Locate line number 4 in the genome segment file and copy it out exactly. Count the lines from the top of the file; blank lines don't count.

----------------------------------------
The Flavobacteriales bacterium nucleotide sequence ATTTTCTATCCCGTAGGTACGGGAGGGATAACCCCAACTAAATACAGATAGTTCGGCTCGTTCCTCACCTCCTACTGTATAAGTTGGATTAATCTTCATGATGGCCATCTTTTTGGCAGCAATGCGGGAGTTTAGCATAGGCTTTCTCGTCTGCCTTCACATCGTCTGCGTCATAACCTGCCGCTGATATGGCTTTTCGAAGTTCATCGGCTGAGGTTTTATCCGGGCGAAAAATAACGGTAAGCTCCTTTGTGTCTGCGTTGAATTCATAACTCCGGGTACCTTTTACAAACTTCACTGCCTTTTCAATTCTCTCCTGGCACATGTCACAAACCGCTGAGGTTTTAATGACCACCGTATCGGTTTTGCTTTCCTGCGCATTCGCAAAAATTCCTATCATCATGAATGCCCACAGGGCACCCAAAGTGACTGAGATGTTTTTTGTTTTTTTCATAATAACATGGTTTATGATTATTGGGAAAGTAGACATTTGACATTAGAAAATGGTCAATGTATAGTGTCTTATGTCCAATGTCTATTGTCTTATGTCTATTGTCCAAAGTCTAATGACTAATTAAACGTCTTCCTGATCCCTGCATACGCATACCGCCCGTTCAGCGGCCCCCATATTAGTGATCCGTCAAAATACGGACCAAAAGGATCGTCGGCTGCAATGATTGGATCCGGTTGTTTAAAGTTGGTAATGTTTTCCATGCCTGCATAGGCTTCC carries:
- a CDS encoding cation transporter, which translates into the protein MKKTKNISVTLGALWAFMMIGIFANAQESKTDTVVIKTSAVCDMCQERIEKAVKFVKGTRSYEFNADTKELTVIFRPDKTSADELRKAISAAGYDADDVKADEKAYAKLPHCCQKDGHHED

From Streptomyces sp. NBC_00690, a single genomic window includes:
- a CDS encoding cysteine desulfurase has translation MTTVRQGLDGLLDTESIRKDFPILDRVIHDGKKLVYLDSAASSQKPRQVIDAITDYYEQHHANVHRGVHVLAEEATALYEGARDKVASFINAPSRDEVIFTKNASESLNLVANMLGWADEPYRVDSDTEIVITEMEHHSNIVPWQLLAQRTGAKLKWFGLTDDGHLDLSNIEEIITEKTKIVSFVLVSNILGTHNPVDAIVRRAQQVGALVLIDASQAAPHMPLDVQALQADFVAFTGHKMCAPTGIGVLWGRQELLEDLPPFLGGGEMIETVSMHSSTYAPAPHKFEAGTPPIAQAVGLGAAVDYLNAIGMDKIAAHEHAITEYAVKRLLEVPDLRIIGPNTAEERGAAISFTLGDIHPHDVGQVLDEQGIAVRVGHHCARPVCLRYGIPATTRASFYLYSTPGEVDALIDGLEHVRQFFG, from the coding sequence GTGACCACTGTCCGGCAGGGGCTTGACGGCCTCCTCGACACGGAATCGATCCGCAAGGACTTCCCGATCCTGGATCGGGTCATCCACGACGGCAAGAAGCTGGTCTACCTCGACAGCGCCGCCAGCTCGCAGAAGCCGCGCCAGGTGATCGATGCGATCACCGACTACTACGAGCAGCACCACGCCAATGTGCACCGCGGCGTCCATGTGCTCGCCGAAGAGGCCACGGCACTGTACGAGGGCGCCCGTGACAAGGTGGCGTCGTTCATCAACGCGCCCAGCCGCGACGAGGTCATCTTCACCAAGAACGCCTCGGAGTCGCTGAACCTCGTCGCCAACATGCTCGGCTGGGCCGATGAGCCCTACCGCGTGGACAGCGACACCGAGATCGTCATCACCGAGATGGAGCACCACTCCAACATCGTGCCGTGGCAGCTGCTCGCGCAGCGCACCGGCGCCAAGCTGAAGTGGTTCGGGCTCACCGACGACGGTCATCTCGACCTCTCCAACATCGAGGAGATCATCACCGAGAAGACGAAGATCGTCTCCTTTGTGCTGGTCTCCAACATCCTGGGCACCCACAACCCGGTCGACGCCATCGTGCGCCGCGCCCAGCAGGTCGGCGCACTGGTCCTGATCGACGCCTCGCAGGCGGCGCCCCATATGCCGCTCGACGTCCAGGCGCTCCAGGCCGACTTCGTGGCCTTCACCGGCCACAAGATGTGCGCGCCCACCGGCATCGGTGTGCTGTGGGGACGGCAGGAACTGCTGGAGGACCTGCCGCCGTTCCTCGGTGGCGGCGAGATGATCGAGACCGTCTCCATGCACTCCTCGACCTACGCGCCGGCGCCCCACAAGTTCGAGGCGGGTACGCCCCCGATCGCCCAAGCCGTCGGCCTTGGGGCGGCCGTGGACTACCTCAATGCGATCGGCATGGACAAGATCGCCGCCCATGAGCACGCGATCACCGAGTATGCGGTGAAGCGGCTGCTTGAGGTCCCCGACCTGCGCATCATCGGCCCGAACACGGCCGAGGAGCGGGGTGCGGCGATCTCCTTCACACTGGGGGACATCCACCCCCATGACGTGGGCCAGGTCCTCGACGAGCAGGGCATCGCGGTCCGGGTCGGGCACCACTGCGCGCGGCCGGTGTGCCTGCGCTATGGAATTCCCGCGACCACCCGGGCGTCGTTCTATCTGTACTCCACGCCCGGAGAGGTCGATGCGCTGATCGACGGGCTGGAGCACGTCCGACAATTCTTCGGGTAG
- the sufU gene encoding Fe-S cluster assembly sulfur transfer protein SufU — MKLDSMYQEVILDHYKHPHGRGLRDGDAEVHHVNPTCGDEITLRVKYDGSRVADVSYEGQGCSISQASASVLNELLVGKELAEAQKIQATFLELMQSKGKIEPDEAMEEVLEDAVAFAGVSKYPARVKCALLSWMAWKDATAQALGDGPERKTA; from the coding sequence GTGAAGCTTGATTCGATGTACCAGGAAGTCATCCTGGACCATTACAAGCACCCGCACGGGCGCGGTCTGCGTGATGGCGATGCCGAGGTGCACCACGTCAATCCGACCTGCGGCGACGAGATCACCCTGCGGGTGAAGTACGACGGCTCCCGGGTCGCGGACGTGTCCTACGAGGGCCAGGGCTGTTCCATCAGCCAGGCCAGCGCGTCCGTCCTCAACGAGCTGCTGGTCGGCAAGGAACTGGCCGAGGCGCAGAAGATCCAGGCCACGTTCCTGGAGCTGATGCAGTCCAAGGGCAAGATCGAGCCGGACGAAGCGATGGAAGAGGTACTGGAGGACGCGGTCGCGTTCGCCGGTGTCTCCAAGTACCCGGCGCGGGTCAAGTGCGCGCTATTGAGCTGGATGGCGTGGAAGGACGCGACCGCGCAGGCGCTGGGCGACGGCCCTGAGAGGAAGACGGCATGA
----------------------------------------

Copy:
- a CDS encoding cysteine desulfurase has translation MTTVRQGLDGLLDTESIRKDFPILDRVIHDGKKLVYLDSAASSQKPRQVIDAITDYYEQHHANVHRGVHVLAEEATALYEGARDKVASFINAPSRDEVIFTKNASESLNLVANMLGWADEPYRVDSDTEIVITEMEHHSNIVPWQLLAQRTGAKLKWFGLTDDGHLDLSNIEEIITEKTKIVSFVLVSNILGTHNPVDAIVRRAQQVGALVLIDASQAAPHMPLDVQALQADFVAFTGHKMCAPTGIGVLWGRQELLEDLPPFLGGGEMIETVSMHSSTYAPAPHKFEAGTPPIAQAVGLGAAVDYLNAIGMDKIAAHEHAITEYAVKRLLEVPDLRIIGPNTAEERGAAISFTLGDIHPHDVGQVLDEQGIAVRVGHHCARPVCLRYGIPATTRASFYLYSTPGEVDALIDGLEHVRQFFG, from the coding sequence GTGACCACTGTCCGGCAGGGGCTTGACGGCCTCCTCGACACGGAATCGATCCGCAAGGACTTCCCGATCCTGGATCGGGTCATCCACGACGGCAAGAAGCTGGTCTACCTCGACAGCGCCGCCAGCTCGCAGAAGCCGCGCCAGGTGATCGATGCGATCACCGACTACTACGAGCAGCACCACGCCAATGTGCACCGCGGCGTCCATGTGCTCGCCGAAGAGGCCACGGCACTGTACGAGGGCGCCCGTGACAAGGTGGCGTCGTTCATCAACGCGCCCAGCCGCGACGAGGTCATCTTCACCAAGAACGCCTCGGAGTCGCTGAACCTCGTCGCCAACATGCTCGGCTGGGCCGATGAGCCCTACCGCGTGGACAGCGACACCGAGATCGTCATCACCGAGATGGAGCACCACTCCAACATCGTGCCGTGGCAGCTGCTCGCGCAGCGCACCGGCGCCAAGCTGAAGTGGTTCGGGCTCACCGACGACGGTCATCTCGACCTCTCCAACATCGAGGAGATCATCACCGAGAAGACGAAGATCGTCTCCTTTGTGCTGGTCTCCAACATCCTGGGCACCCACAACCCGGTCGACGCCATCGTGCGCCGCGCCCAGCAGGTCGGCGCACTGGTCCTGATCGACGCCTCGCAGGCGGCGCCCCATATGCCGCTCGACGTCCAGGCGCTCCAGGCCGACTTCGTGGCCTTCACCGGCCACAAGATGTGCGCGCCCACCGGCATCGGTGTGCTGTGGGGACGGCAGGAACTGCTGGAGGACCTGCCGCCGTTCCTCGGTGGCGGCGAGATGATCGAGACCGTCTCCATGCACTCCTCGACCTACGCGCCGGCGCCCCACAAGTTCGAGGCGGGTACGCCCCCGATCGCCCAAGCCGTCGGCCTTGGGGCGGCCGTGGACTACCTCAATGCGATCGGCATGGACAAGATCGCCGCCCATGAGCACGCGATCACCGAGTATGCGGTGAAGCGGCTGCTTGAGGTCCCCGACCTGCGCATCATCGGCCCGAACACGGCCGAGGAGCGGGGTGCGGCGATCTCCTTCACACTGGGGGACATCCACCCCCATGACGTGGGCCAGGTCCTCGACGAGCAGGGCATCGCGGTCCGGGTCGGGCACCACTGCGCGCGGCCGGTGTGCCTGCGCTATGGAATTCCCGCGACCACCCGGGCGTCGTTCTATCTGTACTCCACGCCCGGAGAGGTCGATGCGCTGATCGACGGGCTGGAGCACGTCCGACAATTCTTCGGGTAG